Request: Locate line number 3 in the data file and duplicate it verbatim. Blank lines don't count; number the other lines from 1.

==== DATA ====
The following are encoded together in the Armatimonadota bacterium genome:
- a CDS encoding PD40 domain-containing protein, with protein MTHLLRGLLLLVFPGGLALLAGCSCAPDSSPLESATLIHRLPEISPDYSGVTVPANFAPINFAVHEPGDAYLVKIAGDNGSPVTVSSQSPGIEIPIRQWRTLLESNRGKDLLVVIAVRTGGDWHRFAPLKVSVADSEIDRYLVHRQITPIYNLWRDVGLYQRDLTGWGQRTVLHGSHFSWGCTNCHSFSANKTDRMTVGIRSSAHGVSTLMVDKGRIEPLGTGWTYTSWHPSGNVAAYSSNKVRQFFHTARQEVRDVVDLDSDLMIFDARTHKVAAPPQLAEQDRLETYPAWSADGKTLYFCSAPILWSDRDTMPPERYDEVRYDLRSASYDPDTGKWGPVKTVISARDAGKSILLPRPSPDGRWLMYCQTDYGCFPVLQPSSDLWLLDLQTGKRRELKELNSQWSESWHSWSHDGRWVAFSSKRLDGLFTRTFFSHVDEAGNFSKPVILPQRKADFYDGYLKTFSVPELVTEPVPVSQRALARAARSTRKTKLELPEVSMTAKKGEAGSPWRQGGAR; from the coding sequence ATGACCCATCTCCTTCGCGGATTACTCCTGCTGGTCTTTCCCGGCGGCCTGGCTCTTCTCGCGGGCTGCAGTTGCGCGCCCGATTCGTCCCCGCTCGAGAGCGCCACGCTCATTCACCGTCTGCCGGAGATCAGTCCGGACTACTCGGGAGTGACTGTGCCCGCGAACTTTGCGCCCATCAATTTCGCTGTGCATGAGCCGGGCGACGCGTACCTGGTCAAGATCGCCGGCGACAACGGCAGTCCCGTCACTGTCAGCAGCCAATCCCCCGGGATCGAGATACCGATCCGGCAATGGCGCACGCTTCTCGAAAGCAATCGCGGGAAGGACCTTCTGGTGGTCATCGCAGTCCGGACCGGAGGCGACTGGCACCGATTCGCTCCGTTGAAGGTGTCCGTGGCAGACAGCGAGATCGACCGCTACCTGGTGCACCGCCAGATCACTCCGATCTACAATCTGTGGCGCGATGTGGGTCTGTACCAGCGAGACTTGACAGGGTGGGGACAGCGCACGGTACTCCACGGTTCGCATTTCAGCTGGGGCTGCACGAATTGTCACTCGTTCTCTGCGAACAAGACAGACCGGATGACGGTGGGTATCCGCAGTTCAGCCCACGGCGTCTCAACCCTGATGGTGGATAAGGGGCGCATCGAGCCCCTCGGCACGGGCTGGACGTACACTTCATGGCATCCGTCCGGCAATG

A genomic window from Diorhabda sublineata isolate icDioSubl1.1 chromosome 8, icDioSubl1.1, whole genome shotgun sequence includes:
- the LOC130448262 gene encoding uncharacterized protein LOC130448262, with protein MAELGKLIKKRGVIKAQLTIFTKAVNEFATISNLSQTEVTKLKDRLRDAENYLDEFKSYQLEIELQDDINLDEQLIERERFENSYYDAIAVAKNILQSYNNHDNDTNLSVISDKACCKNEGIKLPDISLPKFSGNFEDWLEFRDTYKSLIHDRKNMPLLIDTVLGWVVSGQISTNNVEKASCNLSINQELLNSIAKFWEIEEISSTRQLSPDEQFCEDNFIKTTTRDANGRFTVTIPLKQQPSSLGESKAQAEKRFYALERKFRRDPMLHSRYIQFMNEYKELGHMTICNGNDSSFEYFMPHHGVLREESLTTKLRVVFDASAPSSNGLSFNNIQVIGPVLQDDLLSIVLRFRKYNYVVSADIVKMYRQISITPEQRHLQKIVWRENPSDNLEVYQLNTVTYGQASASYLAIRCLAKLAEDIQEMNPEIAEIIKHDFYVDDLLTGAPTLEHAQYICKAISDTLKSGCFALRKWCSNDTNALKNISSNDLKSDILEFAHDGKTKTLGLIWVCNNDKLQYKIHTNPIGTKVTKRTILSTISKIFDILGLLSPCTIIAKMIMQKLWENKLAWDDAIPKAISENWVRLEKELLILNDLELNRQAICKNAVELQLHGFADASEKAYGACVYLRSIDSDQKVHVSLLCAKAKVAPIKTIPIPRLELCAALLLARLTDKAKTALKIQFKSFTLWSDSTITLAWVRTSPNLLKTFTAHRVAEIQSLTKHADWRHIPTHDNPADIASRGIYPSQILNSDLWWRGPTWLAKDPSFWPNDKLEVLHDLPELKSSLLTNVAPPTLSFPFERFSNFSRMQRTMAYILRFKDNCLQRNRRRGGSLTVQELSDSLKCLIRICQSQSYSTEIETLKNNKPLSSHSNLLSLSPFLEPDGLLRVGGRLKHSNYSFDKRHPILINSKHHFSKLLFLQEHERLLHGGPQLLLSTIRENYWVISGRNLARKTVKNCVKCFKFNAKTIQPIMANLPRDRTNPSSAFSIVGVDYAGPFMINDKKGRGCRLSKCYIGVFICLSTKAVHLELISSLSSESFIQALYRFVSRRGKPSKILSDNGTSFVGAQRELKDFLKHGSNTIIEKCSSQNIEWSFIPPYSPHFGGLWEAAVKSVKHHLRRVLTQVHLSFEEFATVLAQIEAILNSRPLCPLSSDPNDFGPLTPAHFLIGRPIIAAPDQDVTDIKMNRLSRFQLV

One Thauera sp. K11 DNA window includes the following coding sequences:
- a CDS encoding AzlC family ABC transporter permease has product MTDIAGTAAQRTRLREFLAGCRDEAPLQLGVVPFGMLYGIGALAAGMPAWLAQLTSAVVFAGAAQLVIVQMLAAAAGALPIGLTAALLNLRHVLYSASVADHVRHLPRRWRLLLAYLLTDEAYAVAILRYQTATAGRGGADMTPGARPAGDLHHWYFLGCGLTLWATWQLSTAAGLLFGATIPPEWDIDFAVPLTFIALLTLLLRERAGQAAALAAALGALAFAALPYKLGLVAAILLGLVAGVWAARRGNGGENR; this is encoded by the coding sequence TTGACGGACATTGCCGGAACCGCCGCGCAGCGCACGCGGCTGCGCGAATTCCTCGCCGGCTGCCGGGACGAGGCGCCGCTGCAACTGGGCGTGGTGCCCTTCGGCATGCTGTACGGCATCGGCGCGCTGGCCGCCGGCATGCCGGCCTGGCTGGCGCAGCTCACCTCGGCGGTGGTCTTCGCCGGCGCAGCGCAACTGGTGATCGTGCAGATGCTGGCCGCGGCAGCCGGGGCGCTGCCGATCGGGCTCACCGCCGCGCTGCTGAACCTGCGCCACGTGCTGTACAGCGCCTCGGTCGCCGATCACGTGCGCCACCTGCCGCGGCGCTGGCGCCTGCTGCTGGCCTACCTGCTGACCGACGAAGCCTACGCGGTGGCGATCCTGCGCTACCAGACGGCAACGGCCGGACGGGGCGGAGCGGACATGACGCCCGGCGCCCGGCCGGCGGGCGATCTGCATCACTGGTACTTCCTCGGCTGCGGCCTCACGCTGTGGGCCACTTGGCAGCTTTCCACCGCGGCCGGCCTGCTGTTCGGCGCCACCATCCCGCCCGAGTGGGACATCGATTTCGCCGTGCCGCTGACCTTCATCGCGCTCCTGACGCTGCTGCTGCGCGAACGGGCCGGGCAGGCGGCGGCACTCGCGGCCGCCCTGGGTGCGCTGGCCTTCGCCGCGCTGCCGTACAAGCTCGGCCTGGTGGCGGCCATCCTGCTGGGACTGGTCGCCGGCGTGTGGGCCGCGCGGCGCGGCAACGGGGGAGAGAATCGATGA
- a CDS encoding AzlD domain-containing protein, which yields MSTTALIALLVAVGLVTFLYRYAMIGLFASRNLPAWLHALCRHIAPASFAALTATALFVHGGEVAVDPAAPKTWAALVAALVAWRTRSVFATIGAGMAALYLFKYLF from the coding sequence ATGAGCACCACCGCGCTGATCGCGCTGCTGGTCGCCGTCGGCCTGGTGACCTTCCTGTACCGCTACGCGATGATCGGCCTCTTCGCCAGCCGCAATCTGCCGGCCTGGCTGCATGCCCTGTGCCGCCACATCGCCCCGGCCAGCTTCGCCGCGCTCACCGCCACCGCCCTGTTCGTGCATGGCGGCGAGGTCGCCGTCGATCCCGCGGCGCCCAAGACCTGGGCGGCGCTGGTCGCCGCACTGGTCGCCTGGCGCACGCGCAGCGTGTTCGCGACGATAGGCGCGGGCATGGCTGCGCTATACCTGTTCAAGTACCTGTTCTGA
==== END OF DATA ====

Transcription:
A genomic window from Diorhabda sublineata isolate icDioSubl1.1 chromosome 8, icDioSubl1.1, whole genome shotgun sequence includes: